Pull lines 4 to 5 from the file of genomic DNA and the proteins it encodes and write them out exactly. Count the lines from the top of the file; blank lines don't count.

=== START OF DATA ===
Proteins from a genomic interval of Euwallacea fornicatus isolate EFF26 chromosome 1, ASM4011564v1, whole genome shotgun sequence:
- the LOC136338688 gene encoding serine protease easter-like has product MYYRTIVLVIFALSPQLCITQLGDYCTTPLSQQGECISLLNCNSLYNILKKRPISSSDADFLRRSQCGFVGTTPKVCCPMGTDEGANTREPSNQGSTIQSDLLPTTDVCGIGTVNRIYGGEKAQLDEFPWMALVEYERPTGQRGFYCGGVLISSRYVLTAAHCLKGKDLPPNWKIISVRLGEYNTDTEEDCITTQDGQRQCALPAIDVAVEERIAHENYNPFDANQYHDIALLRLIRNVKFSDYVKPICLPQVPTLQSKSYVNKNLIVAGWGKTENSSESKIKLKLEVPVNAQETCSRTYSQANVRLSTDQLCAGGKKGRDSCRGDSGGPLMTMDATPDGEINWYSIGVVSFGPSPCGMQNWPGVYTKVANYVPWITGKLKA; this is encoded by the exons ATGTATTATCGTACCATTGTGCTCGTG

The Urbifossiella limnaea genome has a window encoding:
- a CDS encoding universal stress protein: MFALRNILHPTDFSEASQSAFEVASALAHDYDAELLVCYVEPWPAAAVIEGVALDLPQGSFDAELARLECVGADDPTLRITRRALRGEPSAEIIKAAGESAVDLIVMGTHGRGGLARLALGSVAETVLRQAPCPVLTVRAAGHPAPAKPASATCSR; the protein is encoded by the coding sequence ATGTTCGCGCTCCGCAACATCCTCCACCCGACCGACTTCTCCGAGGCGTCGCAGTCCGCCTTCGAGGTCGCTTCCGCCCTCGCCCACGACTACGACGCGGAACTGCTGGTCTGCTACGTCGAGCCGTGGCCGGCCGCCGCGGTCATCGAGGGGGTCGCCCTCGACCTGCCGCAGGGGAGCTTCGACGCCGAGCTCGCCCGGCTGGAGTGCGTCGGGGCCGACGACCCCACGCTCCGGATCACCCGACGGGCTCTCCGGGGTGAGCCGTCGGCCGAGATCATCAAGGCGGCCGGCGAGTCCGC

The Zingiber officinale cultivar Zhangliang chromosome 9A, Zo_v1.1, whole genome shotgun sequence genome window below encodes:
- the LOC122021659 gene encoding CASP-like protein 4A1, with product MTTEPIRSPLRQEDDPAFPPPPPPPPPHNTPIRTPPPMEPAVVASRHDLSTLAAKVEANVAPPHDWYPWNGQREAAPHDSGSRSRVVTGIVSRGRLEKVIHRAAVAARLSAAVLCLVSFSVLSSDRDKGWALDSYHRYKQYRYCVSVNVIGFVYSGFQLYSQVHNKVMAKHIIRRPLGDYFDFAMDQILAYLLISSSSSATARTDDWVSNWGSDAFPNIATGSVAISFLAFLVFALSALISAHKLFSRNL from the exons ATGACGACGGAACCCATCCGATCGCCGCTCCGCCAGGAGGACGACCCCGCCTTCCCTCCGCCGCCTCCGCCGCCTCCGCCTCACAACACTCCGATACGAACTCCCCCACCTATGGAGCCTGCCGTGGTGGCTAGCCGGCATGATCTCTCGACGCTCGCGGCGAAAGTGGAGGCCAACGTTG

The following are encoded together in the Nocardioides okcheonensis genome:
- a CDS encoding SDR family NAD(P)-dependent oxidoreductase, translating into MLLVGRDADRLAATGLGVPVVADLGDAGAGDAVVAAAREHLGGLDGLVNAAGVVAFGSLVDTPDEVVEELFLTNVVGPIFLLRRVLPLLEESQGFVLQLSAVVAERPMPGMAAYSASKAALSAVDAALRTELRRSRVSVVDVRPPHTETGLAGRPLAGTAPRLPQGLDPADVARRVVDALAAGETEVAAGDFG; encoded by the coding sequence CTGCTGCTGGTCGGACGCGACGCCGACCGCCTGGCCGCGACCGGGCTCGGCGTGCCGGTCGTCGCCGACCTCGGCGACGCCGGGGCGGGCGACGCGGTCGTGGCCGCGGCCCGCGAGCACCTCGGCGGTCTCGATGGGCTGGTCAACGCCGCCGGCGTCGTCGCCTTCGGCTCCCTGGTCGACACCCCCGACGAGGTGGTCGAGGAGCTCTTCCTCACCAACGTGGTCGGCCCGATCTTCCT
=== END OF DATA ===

- a CDS encoding universal stress protein: MFALRNILHPTDFSEASQSAFEVASALAHDYDAELLVCYVEPWPAAAVIEGVALDLPQGSFDAELARLECVGADDPTLRITRRALRGEPSAEIIKAAGESAVDLIVMGTHGRGGLARLALGSVAETVLRQAPCPVLTVRAAGHPAPAKPASATCSR; the protein is encoded by the coding sequence ATGTTCGCGCTCCGCAACATCCTCCACCCGACCGACTTCTCCGAGGCGTCGCAGTCCGCCTTCGAGGTCGCTTCCGCCCTCGCCCACGACTACGACGCGGAACTGCTGGTCTGCTACGTCGAGCCGTGGCCGGCCGCCGCGGTCATCGAGGGGGTCGCCCTCGACCTGCCGCAGGGGAGCTTCGACGCCGAGCTCGCCCGGCTGGAGTGCGTCGGGGCCGACGACCCCACGCTCCGGATCACCCGACGGGCTCTCCGGGGTGAGCCGTCGGCCGAGATCATCAAGGCGGCCGGCGAGTCCGC

The Zingiber officinale cultivar Zhangliang chromosome 9A, Zo_v1.1, whole genome shotgun sequence genome window below encodes: